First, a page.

From bean to bar - a chocolate maker’s story November 2017

Tosier Chocolate first began to make headlines when it was one of the stars at the Aldeburgh Food and Drink Festival earlier this year.

The artisan chocolate company is the brainchild of Deanna Tilston, who has developed her range of four, single origin chocolate bars and makes each and every bar at her dedicated chocolate kitchen in Suffolk, from scratch.

 

Deanna’s passion for chocolate has developed through periods of living abroad and discovering different styles of chocolate. As with anything, the finished product is only as good as what goes into it, so Deanna has worked hard to produce chocolate that uses ethical methods of production and is as ‘healthy’ as possible.

Tosier Chocolate is made using pure cacao, cacao butter and a little unrefined organic cane sugar. The bars are the ultimate in ‘clean eating’ and Deanna’s perfected four varieties in the range.

The 2016 harvest Alto Beni Cacao from Bolivia is Deanna’s personal favourite. She says: ‘I love it. It’s got a really nice mouthfeel and buttery finish. It’s a good one for people who don’t eat dark chocolate. They ask what’s in it. It’s so fruity, almost citrusy.’

The food entrepreneur’s passion for her product is palpable: ‘What I love is before I even make the chocolate, opening the sack of beans. The aroma is wonderful. The strange thing is different roasts smell differently. You get to know the scent of each roast.’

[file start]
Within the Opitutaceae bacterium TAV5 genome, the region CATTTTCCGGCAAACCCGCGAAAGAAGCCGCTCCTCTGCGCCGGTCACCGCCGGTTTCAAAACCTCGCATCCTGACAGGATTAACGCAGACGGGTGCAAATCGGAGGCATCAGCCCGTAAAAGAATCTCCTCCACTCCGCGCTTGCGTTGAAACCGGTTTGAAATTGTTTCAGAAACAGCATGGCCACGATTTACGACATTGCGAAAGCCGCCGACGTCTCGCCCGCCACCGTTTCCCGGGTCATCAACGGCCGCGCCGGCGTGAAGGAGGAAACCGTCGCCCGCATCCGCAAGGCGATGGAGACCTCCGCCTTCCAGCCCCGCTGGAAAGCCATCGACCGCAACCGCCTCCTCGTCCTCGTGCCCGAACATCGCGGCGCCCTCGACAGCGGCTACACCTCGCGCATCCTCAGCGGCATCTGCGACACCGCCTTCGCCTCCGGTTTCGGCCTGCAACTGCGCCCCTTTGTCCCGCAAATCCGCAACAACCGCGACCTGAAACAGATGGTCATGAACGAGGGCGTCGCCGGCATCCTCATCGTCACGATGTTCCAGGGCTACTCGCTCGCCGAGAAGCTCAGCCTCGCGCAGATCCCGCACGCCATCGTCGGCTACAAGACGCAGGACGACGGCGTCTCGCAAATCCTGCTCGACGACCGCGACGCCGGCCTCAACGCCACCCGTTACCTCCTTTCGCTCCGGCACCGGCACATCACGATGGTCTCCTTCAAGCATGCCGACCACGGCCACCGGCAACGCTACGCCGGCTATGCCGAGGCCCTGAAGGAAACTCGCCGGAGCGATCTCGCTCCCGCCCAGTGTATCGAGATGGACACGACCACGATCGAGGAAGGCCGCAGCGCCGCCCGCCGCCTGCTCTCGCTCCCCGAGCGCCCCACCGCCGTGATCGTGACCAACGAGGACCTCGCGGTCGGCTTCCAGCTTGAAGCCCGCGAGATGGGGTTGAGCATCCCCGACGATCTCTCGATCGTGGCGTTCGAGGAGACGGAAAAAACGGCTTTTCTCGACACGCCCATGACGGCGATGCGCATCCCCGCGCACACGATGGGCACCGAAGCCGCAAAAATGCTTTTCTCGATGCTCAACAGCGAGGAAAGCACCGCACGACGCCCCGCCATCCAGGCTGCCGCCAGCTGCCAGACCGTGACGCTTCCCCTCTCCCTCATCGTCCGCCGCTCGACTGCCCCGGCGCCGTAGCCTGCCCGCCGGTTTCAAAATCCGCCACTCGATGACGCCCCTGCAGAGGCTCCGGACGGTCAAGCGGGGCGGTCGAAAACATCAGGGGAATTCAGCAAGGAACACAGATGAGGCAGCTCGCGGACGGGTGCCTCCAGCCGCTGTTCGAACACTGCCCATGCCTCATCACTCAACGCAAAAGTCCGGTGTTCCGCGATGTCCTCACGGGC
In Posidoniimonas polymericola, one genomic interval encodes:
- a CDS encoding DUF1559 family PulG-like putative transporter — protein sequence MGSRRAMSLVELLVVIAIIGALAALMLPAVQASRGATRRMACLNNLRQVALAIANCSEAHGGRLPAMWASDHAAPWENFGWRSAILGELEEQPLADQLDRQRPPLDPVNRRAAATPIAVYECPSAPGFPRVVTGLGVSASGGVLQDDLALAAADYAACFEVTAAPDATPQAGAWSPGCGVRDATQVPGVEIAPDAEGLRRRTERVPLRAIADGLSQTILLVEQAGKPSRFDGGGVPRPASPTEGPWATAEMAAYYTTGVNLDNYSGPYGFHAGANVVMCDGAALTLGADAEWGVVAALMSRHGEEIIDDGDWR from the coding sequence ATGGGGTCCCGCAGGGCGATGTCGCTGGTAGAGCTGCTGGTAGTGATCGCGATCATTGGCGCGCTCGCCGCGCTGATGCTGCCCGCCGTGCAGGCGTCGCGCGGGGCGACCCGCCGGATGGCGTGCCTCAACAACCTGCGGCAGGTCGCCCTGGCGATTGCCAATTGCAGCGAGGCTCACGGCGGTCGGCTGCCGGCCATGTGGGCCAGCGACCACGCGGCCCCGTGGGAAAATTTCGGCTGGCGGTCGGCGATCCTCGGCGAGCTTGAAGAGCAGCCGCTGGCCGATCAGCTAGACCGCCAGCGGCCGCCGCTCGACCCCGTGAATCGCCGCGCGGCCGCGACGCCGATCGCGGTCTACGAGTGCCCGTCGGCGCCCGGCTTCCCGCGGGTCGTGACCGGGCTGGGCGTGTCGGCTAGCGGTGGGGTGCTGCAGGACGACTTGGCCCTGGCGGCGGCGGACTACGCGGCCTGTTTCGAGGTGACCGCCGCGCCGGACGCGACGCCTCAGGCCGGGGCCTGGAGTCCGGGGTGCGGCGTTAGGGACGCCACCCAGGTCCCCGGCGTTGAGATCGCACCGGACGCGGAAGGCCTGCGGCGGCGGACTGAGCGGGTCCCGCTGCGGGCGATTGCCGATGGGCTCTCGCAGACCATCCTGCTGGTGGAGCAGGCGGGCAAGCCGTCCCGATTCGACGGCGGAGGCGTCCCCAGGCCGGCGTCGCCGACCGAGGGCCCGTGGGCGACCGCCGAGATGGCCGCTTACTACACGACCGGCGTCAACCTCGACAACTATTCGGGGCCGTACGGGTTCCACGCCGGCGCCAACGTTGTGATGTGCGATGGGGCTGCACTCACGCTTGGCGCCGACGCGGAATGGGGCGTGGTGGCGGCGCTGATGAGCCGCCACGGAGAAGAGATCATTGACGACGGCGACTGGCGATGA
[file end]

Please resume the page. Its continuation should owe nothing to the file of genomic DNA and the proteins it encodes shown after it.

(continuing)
Once Deanna had made the decision to start making her own chocolate range, there was no stopping her. ‘I have always loved making things by hand and my decision to learn how to make chocolate was a combination of hard work, trial and error and beginner’s luck.  My first attempts tasted good and this encouraged me on to learn more.

‘To improve my understanding of the theory and context of chocolate I took Ecole Chocolat’s bean-to-bar course  and later a hands-on course with Chloe Doutre-Roussel and Marie Fernanda Di Giacobbe. I travelled to the US to buy the equipment I needed - this was the point of no return!’

Deanna makes the chocolate in six kilo batches, a process that allows her to keep a close eye on every stage of the process – as she says: ‘I sort, crack, winnow, grind and conch the chocolate.’

It’s a mysterious language that matches perfectly the alchemy that goes into turning beans into bars.

Tasting notes:

Alto Beni Cacao, Bolivia - 2016 harvest
Warm notes of dark cherry, blackberry and rich coffee

Maya Mountain Cacao, Belize - 2017 harvest
Delicate notes of caramel, pineapple and honey

Acul du Nord, Haiti - 2016 harvest
Velvety notes of fig, tart cherry and lightly roasted nuts

Tumaco, Colombia - 2017 harvest
Rich nutty and floral notes with fruit undertones

 

 

 

 

 

 

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